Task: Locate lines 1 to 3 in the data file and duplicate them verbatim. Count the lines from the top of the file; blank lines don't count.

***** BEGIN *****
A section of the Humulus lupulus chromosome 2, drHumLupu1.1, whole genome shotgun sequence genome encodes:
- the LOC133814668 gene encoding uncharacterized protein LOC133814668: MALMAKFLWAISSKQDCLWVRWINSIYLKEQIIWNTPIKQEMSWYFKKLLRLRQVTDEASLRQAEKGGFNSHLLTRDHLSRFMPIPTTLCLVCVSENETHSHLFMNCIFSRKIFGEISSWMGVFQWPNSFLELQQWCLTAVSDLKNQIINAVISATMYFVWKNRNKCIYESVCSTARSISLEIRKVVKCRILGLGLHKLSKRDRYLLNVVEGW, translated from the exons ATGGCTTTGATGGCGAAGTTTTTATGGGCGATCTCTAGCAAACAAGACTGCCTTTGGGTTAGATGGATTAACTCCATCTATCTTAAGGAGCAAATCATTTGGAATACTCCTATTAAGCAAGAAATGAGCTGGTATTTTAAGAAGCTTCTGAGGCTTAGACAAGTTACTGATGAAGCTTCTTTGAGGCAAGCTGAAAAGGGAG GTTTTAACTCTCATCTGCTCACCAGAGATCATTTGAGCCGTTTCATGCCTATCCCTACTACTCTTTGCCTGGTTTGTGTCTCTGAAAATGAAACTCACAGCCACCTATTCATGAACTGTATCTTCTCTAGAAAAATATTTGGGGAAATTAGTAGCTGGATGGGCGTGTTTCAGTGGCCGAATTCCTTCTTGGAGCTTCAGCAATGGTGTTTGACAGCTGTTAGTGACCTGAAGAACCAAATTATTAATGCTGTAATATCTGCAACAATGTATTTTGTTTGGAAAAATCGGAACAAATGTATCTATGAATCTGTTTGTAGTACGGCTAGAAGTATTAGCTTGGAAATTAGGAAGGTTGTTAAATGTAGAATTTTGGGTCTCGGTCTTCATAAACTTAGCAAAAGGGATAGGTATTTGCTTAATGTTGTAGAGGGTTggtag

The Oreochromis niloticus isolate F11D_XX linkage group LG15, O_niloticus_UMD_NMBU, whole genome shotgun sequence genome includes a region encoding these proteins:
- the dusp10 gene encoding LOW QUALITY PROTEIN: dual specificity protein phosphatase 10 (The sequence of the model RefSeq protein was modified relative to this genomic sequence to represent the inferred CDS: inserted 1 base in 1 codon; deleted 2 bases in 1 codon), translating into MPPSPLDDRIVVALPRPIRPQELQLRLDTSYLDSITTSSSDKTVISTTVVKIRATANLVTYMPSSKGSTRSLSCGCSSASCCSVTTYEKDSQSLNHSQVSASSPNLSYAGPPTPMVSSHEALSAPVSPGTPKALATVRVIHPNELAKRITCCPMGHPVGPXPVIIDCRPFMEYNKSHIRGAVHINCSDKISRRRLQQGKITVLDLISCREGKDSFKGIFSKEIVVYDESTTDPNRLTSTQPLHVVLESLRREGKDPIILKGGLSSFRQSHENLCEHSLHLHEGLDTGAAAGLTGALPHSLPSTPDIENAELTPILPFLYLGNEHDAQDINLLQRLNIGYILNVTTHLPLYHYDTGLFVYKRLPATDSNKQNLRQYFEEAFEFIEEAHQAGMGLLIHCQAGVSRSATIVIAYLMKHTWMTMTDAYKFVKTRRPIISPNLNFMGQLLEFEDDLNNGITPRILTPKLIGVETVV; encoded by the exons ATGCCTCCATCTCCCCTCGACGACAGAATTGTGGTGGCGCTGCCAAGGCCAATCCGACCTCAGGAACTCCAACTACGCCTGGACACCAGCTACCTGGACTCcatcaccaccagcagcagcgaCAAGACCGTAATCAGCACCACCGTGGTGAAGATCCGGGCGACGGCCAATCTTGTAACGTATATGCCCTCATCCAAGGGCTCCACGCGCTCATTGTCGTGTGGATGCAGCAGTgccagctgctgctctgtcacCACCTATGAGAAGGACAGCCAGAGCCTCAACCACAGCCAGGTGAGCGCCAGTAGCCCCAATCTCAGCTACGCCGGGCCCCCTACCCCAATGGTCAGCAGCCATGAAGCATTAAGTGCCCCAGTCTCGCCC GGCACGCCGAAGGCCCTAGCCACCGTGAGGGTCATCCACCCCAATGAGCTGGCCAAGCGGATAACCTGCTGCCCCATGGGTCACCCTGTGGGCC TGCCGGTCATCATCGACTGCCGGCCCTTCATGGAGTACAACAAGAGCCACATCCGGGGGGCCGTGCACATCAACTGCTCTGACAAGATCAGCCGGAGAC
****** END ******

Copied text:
A section of the Humulus lupulus chromosome 2, drHumLupu1.1, whole genome shotgun sequence genome encodes:
- the LOC133814668 gene encoding uncharacterized protein LOC133814668: MALMAKFLWAISSKQDCLWVRWINSIYLKEQIIWNTPIKQEMSWYFKKLLRLRQVTDEASLRQAEKGGFNSHLLTRDHLSRFMPIPTTLCLVCVSENETHSHLFMNCIFSRKIFGEISSWMGVFQWPNSFLELQQWCLTAVSDLKNQIINAVISATMYFVWKNRNKCIYESVCSTARSISLEIRKVVKCRILGLGLHKLSKRDRYLLNVVEGW, translated from the exons ATGGCTTTGATGGCGAAGTTTTTATGGGCGATCTCTAGCAAACAAGACTGCCTTTGGGTTAGATGGATTAACTCCATCTATCTTAAGGAGCAAATCATTTGGAATACTCCTATTAAGCAAGAAATGAGCTGGTATTTTAAGAAGCTTCTGAGGCTTAGACAAGTTACTGATGAAGCTTCTTTGAGGCAAGCTGAAAAGGGAG GTTTTAACTCTCATCTGCTCACCAGAGATCATTTGAGCCGTTTCATGCCTATCCCTACTACTCTTTGCCTGGTTTGTGTCTCTGAAAATGAAACTCACAGCCACCTATTCATGAACTGTATCTTCTCTAGAAAAATATTTGGGGAAATTAGTAGCTGGATGGGCGTGTTTCAGTGGCCGAATTCCTTCTTGGAGCTTCAGCAATGGTGTTTGACAGCTGTTAGTGACCTGAAGAACCAAATTATTAATGCTGTAATATCTGCAACAATGTATTTTGTTTGGAAAAATCGGAACAAATGTATCTATGAATCTGTTTGTAGTACGGCTAGAAGTATTAGCTTGGAAATTAGGAAGGTTGTTAAATGTAGAATTTTGGGTCTCGGTCTTCATAAACTTAGCAAAAGGGATAGGTATTTGCTTAATGTTGTAGAGGGTTggtag

The Oreochromis niloticus isolate F11D_XX linkage group LG15, O_niloticus_UMD_NMBU, whole genome shotgun sequence genome includes a region encoding these proteins: